Yours is a fairly common scenario: long-standing augmentation without problems and now you've developed a late capsular contracture. There is a reasonable chance that one or both of your implants have ruptured, as this can cause a capsule to thicken, and the mammogram may have made matters worse by causing more trauma to the breast. Regardless of what is happening with your implants, you have several options. Certainly removing your implants is a reasonable choice, and removes any chance of re-developing a capsular contracture. If you have enough tissue that you can end up with a satisfactory size then this often works well. In some cases, there isn't enough volume in the native breast and a new implant is necessary. If your implants are 20 years old then there is a good chance that they are above the muscle. My treatment of choice in patients like you is a total capsulectomy on both sides, a re-augmentation beneath the muscle, and a breast lift when indicated. While there is a chance of recurrence of the capsular contracture, placing the implants in a new plane after a total capsulectomy reduces this dramatically.
Find a board certified Plastic Surgeon with broad experience in revision breast surgery and you should be able to improve your situation significantly.
It sounds as though you enjoyed a good result for many years following your breast augmentation. Sometimes a late one-sided development of a capsule contracture may suggest leakage of the underlying silicone implant. If you had a one-sided contracture it would suggest that something happened in that particular breast such as silicone leakage to cause the problem. It doesn't sound as though your body spontaneously reacts to the implants with formation of a capsular contracture. This would suggest that you would have a satisfactory outcome if you had removal and replacement of your implants. Very often in the face of a capsule contracture it is best to remove the capsule and place the new implant in a different tissue layer. For instance, if your implants are currently on top of the muscle your surgeon may elect to place your new implants under the muscle layer. In the event that your implants are currently under the muscle is surgeon may decide to place the new implant in the layer between the backside of the muscle and the capsule covering it. You of course have the option to simply have the implants removed.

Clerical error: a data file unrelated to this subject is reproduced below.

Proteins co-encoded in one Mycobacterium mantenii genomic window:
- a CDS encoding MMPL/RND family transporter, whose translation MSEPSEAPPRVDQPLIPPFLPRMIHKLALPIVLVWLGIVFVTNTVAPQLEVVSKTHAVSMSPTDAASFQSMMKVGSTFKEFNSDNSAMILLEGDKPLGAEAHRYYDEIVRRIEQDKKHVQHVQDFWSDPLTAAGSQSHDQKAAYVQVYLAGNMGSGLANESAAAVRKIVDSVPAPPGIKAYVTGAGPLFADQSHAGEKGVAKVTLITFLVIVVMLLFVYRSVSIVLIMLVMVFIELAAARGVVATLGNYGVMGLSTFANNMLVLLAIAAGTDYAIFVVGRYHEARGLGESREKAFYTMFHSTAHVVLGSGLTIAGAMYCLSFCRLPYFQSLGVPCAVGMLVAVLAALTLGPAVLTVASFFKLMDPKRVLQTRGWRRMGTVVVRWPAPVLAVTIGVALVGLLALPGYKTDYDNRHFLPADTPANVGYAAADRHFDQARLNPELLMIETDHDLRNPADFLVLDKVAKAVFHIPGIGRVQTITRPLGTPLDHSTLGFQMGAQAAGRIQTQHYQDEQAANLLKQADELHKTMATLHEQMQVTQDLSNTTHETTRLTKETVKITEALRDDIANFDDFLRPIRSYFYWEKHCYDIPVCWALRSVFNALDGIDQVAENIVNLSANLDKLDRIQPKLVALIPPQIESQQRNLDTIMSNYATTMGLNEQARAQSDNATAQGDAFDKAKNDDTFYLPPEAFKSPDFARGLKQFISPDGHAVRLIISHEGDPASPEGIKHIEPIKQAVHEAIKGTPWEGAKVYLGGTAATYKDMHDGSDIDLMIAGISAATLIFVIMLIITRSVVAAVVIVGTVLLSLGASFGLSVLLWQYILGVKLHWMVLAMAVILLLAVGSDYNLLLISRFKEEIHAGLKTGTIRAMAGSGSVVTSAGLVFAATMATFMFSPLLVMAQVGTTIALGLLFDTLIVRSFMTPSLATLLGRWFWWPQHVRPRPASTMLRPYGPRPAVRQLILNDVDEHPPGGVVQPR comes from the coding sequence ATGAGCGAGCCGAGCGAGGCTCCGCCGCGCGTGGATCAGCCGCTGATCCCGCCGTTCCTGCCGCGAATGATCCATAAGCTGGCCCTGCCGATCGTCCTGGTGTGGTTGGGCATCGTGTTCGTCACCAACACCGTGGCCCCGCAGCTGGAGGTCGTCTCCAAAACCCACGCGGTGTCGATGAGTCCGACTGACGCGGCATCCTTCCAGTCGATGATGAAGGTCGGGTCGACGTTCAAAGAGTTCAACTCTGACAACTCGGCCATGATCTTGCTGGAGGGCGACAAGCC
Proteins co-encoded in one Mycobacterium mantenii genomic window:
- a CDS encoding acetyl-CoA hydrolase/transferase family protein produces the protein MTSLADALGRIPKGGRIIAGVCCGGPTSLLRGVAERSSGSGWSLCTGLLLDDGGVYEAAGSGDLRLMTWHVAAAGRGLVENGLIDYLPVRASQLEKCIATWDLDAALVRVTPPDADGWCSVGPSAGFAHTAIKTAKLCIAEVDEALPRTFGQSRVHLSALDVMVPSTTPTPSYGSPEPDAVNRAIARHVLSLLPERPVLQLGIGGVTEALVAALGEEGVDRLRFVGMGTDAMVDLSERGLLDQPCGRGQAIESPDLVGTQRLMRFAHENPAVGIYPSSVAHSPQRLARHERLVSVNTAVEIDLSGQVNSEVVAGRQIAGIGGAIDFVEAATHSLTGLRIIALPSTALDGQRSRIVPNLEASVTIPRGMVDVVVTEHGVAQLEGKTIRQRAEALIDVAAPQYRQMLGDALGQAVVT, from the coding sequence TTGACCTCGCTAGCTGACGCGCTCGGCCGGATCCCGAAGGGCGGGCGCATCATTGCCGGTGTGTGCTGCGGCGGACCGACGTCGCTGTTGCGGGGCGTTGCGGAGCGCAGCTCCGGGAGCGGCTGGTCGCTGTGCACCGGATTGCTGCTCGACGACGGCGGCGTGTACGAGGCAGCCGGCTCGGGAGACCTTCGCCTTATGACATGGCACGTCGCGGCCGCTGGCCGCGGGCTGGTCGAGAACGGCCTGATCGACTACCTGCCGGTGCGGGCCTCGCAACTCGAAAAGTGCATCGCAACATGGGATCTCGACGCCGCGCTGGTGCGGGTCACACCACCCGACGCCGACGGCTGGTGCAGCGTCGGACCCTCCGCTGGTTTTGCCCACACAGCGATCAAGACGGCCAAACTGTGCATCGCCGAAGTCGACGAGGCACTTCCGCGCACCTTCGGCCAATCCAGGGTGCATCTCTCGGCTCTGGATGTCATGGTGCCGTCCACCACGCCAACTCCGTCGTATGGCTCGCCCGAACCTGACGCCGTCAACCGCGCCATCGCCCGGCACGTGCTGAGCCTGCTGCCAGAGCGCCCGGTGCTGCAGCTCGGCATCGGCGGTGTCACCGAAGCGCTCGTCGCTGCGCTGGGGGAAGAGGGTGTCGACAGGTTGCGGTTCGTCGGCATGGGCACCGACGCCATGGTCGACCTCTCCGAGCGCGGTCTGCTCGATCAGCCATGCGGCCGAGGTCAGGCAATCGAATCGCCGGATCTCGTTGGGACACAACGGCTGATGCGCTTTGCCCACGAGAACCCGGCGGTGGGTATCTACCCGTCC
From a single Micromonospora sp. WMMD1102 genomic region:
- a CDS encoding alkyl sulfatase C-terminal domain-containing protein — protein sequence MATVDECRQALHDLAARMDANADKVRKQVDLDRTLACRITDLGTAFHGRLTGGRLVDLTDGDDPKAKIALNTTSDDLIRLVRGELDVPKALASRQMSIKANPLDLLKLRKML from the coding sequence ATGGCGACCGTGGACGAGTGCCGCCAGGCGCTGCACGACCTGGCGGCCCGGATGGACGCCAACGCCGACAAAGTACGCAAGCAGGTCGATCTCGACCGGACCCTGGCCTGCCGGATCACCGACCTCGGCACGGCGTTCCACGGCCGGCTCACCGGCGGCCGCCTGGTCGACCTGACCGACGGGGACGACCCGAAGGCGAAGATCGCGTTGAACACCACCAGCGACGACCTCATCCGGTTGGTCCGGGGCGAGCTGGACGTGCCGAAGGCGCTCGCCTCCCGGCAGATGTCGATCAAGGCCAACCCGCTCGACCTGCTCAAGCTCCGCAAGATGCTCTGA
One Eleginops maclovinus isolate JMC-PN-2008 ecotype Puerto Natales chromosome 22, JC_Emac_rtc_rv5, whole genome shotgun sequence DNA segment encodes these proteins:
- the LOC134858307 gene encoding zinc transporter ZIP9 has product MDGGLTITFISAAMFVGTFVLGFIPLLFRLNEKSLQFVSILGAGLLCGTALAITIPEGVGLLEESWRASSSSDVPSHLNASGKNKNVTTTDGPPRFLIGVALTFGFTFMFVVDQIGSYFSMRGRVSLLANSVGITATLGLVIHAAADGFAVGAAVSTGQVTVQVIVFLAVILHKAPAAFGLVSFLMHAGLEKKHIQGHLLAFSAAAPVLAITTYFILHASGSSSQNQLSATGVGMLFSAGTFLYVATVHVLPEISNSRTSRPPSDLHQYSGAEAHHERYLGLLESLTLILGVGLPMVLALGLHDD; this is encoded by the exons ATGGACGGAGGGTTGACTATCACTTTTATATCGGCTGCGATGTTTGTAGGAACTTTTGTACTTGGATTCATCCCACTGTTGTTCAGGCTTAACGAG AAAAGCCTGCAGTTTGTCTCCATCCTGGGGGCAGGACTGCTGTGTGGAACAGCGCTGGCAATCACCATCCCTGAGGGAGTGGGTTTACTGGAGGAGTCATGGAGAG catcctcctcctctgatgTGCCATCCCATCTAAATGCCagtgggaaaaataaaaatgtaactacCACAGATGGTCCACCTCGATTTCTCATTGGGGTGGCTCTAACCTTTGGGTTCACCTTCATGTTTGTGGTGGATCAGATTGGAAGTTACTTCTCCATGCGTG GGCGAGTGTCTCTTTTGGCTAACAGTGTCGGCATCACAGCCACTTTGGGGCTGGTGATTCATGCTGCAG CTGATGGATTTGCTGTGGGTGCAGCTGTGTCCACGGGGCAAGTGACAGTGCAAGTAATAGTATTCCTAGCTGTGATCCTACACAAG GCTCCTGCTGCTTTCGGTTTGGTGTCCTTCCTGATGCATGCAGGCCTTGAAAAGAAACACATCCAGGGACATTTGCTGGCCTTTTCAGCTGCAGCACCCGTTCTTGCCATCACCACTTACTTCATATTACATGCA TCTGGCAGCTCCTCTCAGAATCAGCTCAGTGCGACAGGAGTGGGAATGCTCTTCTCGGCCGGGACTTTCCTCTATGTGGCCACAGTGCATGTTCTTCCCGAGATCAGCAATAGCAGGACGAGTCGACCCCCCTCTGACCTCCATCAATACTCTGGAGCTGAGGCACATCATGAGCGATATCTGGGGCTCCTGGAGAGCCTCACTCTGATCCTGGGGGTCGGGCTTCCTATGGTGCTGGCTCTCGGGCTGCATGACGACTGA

Although it's hard to assess without pictures, most likely you have implant rupture and capsule contracture. Implants placed in Europe could also be pip implants that were recalled for problems. Traditionally it was felt that breast augmentation and lifts shouldn't be done at the same time, but more recently many plastic surgeons have safely offered both procedures at the same time. It really depends on your breast tissue and capsules. Thin tissue can lead to necrosis and nipple loss when doing both procedures. You should see a surgeon who has experience with breast revision surgery and have a consultation.
Capsular contracture after a mammogram is not uncommon and may be related to the mechanical disturbance of bacteria within the breast ducts. In any case, a breast lift after implant removal is fine in most cases. Depending on your natural volume you may also want to consider fat grafting or adipose stem cell enhanced fat grafting to restore some volume. A picture would be helpful to better advise you.
I would find an expert in breast augmentation and lifting in your area and get examined to determine what may be the best treatment for you. It is very difficult to determine this without an exam.
Kenneth Hughes, MD
Los Angeles, CA
There is no way to comment on your situation specifically without at least some photos. The chance of ruptured implants is quite high based on your story and you need to have that checked out. I personally do not do lifting at the time of removal for most patients because the breasts recontour remarkably well after explant for most patients and they find out they no longer want the lift. Wait 2-3 months after explant before making that decision.
Old silicone gel implants often present with capsular contracture. Capsulectomy (removal) and implant removal is effective at preventing another contracture, but can leave an overly deflated looking breast. Concomitant breast lift (mastopexy) can greatly improve the results.
There are other surgical techniques that may prevent contracture and allow you to continue with new breast implants. Finding the best answer for you personally would entail consultation with experienced board certified plastic surgeons in your area. Ask your own physician and any nurses you know to recommend surgeons. Plus the American Society of Aesthetic Plastic Surgeons has a referral service. Website: surgery.org